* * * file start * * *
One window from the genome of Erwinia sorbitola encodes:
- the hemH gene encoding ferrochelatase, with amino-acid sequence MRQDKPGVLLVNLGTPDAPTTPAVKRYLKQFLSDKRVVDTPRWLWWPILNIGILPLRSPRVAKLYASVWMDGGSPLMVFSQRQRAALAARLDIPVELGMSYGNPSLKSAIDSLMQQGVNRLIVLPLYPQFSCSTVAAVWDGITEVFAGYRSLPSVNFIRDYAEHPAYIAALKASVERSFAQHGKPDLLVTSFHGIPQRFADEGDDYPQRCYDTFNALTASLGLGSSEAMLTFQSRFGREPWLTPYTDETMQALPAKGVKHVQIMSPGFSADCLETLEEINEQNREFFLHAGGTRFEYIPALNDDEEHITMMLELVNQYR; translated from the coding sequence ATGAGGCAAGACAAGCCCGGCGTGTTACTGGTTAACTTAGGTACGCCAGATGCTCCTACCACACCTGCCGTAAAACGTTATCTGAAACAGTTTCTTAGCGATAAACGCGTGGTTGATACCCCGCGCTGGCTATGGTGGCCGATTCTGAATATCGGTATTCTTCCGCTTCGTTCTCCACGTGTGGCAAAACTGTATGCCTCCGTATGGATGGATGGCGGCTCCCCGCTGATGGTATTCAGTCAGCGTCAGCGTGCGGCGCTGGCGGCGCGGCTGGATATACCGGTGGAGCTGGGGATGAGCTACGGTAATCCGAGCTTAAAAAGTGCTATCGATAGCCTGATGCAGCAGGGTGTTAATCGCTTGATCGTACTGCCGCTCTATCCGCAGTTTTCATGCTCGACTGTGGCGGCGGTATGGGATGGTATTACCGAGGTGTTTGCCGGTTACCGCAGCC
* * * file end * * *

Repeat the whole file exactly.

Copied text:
One window from the genome of Erwinia sorbitola encodes:
- the hemH gene encoding ferrochelatase, with amino-acid sequence MRQDKPGVLLVNLGTPDAPTTPAVKRYLKQFLSDKRVVDTPRWLWWPILNIGILPLRSPRVAKLYASVWMDGGSPLMVFSQRQRAALAARLDIPVELGMSYGNPSLKSAIDSLMQQGVNRLIVLPLYPQFSCSTVAAVWDGITEVFAGYRSLPSVNFIRDYAEHPAYIAALKASVERSFAQHGKPDLLVTSFHGIPQRFADEGDDYPQRCYDTFNALTASLGLGSSEAMLTFQSRFGREPWLTPYTDETMQALPAKGVKHVQIMSPGFSADCLETLEEINEQNREFFLHAGGTRFEYIPALNDDEEHITMMLELVNQYR; translated from the coding sequence ATGAGGCAAGACAAGCCCGGCGTGTTACTGGTTAACTTAGGTACGCCAGATGCTCCTACCACACCTGCCGTAAAACGTTATCTGAAACAGTTTCTTAGCGATAAACGCGTGGTTGATACCCCGCGCTGGCTATGGTGGCCGATTCTGAATATCGGTATTCTTCCGCTTCGTTCTCCACGTGTGGCAAAACTGTATGCCTCCGTATGGATGGATGGCGGCTCCCCGCTGATGGTATTCAGTCAGCGTCAGCGTGCGGCGCTGGCGGCGCGGCTGGATATACCGGTGGAGCTGGGGATGAGCTACGGTAATCCGAGCTTAAAAAGTGCTATCGATAGCCTGATGCAGCAGGGTGTTAATCGCTTGATCGTACTGCCGCTCTATCCGCAGTTTTCATGCTCGACTGTGGCGGCGGTATGGGATGGTATTACCGAGGTGTTTGCCGGTTACCGCAGCC